Jerry Sadowitz Review


One thing you couldn’t accuse Jerry Sadowitz of is being discriminatory (or tasteful):  politicians, comedians, film stars, gays, the youth, women, Brexiteers, terrorism, Grenfell Tower, Madeleine McCann, the audience, himself, Muslims, Jews (and he’s Jewish) … no one is safe from his foul mouthed rantings where swear words (and really bad swear words) punctuate every single sentence.

The show began at breakneck speed. It was hard to keep up with who he was insulting, especially since sometimes I was laughing so  much I could hardly hear the next line. For me, the middle section was a little weaker than the opening. The ranting edged towards being only outrageous but not quite so funny. I wasn’t shocked or offended but I simply wasn’t laughing so much.,

The thing with Sadowitz is there is a deep, underlying irony in what he does. He has a distinct artistic ability of shifting your sense of intellectual equilibrium and making you think: why are you laughing? It’s gruesomely compelling.

I left thinking that coming from a man with so much obvious intelligence, it must be an act! Surely? Well, as he says himself, in a somewhat throwaway line in the show, I am an actor.

So, to borrow from Houdin:  Sadowitz is an actor playing the part of a magician, playing the part of a psychopath.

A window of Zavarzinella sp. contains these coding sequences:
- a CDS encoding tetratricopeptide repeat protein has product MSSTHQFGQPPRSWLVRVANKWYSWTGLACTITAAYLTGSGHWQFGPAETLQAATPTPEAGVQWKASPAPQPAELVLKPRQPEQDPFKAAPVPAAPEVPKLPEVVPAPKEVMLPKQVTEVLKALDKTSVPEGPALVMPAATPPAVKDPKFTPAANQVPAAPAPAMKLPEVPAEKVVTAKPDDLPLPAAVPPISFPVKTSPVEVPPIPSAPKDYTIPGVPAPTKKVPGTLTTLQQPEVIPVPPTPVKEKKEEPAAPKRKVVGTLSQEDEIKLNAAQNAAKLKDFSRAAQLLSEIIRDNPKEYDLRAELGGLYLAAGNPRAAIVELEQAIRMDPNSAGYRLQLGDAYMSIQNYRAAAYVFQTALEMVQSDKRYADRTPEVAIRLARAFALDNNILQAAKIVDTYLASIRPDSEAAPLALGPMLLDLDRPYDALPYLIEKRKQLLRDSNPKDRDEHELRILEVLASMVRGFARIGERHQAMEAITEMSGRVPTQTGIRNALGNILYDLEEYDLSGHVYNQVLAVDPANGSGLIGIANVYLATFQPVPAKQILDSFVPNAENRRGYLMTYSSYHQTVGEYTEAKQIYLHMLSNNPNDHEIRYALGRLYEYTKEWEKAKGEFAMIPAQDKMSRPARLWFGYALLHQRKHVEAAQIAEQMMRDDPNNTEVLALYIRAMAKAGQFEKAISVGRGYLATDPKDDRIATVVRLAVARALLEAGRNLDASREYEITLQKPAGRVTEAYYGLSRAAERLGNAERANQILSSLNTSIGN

By all accounts Sadowitz is a very quietly spoken and measured man off stage. His rants against everything under the sun mask the fact that he has a strong sense of justice. He was alerting people to what Jimmy Saville was up to long before it came into the public domain. He also works to support the family of the late actor Mark Blanco, who claim the true cause of his death has been covered up.

The final part of the show was given over to some very funny comedy magic. This comprised a range of standard magic tricks eg Card to Wallet, Six Card Repeat, Multiplying Bananas (really). These were performed with consummate skill. His palming is a joy to behold…or would be if you could see it.

Having said that, I can see practically any magician in the country perform those tricks. Sadowitz can do far more. His Name Any Card Triumph is a trick so sublime that there were critics who argued he couldn’t actually perform it. Well he can and he does. I saw him do it the last time he was in Manchester. I find it disappointing, then, that a magician who has spent so much of his act criticizing popular magicians he sees as less skilled than him, should have devoted so much of the show to performing the very type of tricks they would perform. Instead he could have been showing tricks that only he can present.

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